Ray & Renoir

Satyajit Ray’s French connection

Print edition : November 05, 2021

Satyajit Ray receiving the Legion of Honour from President Francois Mitterrand of France in 1987 on the steps of the National Library in Calcutta. Ray said on the occasion that such appreciation from the country of Jean Renoir particularly pleased him. Photo: NEMAI GHOSH/Courtesy of son Satyaki Ghosh

Jean Renoir. When the French film-maker visited Calcutta in 1949 in search of locations and actors for his film ‘The River’, Ray and film producer Harisadhan Das Gupta gave him considerable assistance. Photo: THE HINDU ARCHIVES

With Gerard Depardieu during the filming of a French television documentary on Ray, at his home in 1989. Photo: Nemai Ghosh/Courtesy of son Satyaki Ghosh

Meeting Jean Renoir undoubtedly changed Ray’s life, not in an abrupt manner, which would have been uncharacteristic of his response to people, but because Renoir’s attitudes to both life and film-making appealed to him in their wholeness.

Although Satyajit Ray and his films are not widely associated with France, they nevertheless have several significant French connections—ranging from the film director Jean Renoir and the photographer Henri Cartier-Bresson to the actor Gerard Depardieu and the cartoon character Tintin, amongst others, including two significant Ray films produced by French companies, Branches of the Tree (1990) and Pikoo (1980). Let us begin with Renoir.

Jean Renoir

In 1949, Renoir came to Calcutta from Hollywood, in search of locations and actors for his feature film The River. Renoir and Ray first met at a hotel where Renoir and his wife were ensconced. The young Ray nervously sought him out. As he put it in an excellent article soon afterwards: “Renoir was not only approachable, but so embarrassingly polite and modest that I felt if I were not too careful I would find myself discoursing upon the Future of the Cinema for his benefit.” Ray subsequently joined Renoir and his wife on several trips to locations outside Calcutta by car and on foot, during which he was able to answer the majority of Renoir’s barrage of questions; both his curiosity and his energy, given his bulk, were amazing. Renoir, for his part, apparently found Satyajit’s knowledge of the West “fantastic”, according to one of Ray’s Bengali companions, but Ray’s approach to the great man was always “very Anglo-Saxon, very correct”, according to another amused companion.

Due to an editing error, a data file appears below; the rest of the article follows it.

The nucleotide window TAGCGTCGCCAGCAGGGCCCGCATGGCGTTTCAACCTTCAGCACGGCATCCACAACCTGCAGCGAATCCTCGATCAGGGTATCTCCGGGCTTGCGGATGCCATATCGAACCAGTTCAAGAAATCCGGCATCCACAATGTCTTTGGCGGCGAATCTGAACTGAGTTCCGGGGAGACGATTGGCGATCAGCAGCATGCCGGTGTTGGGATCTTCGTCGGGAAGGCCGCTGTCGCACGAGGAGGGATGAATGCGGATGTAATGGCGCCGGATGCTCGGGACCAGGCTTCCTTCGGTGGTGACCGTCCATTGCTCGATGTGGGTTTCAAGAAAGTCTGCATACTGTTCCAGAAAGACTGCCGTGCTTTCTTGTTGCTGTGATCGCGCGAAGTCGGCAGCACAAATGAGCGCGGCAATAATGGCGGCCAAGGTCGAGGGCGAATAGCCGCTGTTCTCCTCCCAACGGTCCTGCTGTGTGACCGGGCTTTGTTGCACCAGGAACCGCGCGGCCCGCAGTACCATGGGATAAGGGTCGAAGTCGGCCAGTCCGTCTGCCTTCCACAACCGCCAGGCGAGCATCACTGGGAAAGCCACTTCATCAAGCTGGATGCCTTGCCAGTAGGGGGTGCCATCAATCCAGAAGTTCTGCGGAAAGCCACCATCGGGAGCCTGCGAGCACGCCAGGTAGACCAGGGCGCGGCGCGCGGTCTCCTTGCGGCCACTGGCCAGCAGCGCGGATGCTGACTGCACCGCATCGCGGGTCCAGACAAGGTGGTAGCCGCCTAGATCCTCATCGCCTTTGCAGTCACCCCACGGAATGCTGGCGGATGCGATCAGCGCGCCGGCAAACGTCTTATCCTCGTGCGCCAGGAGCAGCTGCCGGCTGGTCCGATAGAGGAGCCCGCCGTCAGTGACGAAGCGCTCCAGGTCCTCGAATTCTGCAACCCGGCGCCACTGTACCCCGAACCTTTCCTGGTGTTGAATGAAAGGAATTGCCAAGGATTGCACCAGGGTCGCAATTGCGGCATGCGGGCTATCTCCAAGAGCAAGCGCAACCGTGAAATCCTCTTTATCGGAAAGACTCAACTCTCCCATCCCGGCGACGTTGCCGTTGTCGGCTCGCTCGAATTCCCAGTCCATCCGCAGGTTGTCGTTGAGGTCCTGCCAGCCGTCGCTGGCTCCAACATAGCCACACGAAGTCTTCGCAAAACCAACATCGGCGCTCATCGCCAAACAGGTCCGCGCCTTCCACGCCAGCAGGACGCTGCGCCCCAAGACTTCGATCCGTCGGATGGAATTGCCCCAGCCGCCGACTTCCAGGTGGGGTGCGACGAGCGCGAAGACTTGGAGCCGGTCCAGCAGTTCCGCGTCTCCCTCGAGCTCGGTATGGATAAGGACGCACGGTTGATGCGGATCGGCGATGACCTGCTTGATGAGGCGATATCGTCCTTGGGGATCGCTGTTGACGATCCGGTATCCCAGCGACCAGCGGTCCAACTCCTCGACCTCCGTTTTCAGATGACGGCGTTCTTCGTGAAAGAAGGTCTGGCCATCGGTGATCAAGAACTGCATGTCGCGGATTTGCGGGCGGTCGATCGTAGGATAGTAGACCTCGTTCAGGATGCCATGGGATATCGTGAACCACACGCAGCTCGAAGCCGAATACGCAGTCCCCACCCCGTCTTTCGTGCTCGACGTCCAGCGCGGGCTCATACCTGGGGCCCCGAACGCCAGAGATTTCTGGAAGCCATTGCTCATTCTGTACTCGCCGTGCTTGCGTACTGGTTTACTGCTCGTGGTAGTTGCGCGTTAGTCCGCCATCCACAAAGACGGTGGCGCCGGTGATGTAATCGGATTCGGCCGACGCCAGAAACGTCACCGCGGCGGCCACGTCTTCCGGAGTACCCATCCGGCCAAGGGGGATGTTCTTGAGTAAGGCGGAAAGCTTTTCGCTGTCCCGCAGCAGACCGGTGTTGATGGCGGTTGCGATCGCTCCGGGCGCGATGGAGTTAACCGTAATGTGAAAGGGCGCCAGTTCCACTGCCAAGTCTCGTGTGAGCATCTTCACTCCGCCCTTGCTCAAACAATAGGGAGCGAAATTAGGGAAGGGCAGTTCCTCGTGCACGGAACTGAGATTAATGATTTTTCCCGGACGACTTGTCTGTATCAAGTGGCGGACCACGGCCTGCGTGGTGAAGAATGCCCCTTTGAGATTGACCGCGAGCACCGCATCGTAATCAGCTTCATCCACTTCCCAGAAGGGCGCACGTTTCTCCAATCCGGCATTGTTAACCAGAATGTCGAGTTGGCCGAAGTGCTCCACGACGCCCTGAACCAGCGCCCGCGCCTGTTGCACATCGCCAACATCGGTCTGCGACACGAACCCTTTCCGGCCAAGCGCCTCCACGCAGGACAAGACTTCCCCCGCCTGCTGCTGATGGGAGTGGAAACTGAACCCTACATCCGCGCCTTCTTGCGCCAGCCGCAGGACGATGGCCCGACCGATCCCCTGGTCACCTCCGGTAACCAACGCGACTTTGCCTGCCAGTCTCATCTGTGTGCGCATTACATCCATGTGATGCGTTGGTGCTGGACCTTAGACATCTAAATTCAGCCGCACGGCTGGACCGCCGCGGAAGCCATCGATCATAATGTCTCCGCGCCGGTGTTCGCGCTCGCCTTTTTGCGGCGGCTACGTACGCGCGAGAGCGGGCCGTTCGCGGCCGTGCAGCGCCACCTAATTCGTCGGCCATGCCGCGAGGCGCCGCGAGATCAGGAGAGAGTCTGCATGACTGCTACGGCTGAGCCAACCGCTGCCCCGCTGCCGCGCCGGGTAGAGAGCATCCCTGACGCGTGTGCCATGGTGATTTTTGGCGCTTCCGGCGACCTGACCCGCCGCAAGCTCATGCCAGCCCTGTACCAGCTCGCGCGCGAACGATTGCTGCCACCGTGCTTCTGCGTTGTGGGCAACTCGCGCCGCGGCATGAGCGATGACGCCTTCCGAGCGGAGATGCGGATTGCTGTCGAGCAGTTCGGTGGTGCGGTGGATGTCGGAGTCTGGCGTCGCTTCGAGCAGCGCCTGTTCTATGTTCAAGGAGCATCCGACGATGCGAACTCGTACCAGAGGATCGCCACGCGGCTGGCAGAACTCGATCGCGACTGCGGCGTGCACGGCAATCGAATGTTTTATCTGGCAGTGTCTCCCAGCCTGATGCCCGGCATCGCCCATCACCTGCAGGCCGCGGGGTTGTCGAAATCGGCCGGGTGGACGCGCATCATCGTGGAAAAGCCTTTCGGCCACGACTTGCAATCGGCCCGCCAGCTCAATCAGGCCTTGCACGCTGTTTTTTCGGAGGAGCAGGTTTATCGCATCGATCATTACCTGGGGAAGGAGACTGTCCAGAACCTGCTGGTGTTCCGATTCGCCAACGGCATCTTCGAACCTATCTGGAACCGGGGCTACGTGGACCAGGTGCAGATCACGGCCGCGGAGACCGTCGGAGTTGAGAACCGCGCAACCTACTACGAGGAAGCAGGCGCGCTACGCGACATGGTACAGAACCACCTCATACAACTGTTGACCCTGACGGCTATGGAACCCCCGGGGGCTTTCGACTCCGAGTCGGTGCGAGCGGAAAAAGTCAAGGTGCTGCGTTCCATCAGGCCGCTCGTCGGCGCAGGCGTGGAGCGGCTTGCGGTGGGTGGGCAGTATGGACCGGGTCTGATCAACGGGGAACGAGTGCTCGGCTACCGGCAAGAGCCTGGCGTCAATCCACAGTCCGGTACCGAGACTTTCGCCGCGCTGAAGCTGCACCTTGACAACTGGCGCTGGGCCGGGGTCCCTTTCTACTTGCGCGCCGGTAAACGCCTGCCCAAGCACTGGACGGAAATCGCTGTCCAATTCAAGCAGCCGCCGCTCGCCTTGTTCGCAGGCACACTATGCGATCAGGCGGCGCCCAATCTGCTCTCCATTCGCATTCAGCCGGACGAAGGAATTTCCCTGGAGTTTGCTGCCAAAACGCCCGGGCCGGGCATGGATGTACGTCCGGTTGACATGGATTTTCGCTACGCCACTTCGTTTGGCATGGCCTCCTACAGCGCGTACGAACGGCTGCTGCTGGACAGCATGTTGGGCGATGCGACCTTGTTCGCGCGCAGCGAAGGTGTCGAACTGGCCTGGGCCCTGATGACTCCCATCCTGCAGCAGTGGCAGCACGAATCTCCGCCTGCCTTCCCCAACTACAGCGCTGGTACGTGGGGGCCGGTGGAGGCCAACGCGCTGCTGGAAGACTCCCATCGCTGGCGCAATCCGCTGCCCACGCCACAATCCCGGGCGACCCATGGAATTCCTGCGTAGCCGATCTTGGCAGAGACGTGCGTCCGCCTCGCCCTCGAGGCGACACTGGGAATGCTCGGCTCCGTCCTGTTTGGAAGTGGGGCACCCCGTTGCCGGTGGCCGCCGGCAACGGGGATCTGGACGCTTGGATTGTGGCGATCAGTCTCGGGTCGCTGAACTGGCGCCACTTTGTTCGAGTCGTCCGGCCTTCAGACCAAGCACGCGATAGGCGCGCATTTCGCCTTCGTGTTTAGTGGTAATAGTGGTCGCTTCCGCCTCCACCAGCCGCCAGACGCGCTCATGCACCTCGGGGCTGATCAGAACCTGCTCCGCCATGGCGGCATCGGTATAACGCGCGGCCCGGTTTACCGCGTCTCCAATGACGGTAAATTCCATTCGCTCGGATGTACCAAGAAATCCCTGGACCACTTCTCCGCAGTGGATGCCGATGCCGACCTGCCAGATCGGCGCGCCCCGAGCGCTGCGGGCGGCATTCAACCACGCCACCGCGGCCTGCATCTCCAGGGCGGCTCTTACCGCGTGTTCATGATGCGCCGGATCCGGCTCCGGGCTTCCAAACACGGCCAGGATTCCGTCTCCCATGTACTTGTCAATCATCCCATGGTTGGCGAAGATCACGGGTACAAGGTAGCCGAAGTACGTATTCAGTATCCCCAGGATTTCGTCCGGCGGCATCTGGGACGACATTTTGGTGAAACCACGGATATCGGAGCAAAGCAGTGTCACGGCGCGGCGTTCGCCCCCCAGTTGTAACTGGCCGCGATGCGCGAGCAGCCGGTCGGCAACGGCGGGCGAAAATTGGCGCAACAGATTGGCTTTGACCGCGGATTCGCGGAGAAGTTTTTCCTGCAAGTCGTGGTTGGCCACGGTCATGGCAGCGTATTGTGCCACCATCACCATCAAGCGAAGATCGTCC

When they met again, after a long gap, in Hollywood in 1967, at a screening of The River, Ray and Renoir were brought on stage together after the screening and introduced with the comment: “Ray owes a lot to Renoir.” However, Renoir told the audience, “I don’t think Ray owes anything to me. I think he had it in his blood. Though he’s very young still, he’s the Father of Indian Cinema.”

Also read: A Century of Ray

Meeting Renoir undoubtedly changed Ray’s life; not in an abrupt manner, which would have been uncharacteristic of his response to people, but because Renoir’s attitudes to both life and film-making—and to Ray’s own idea of filming Pather Panchali which he discussed with Renoir in outline—appealed to him in their wholeness. Indeed, no photograph exists of Ray with Renoir, nor are there any published letters exchanged between them, nor even any reference to Ray by Renoir in his absorbing but slightly sad autobiography, My Life and My Films. It is not that Renoir and Ray were all that similar as personalities, simply that the young Ray recognised in Renoir a self-taught film artist—the first he had come to know personally—and drew strength for his own struggling film project from the knowledge that such a person existed.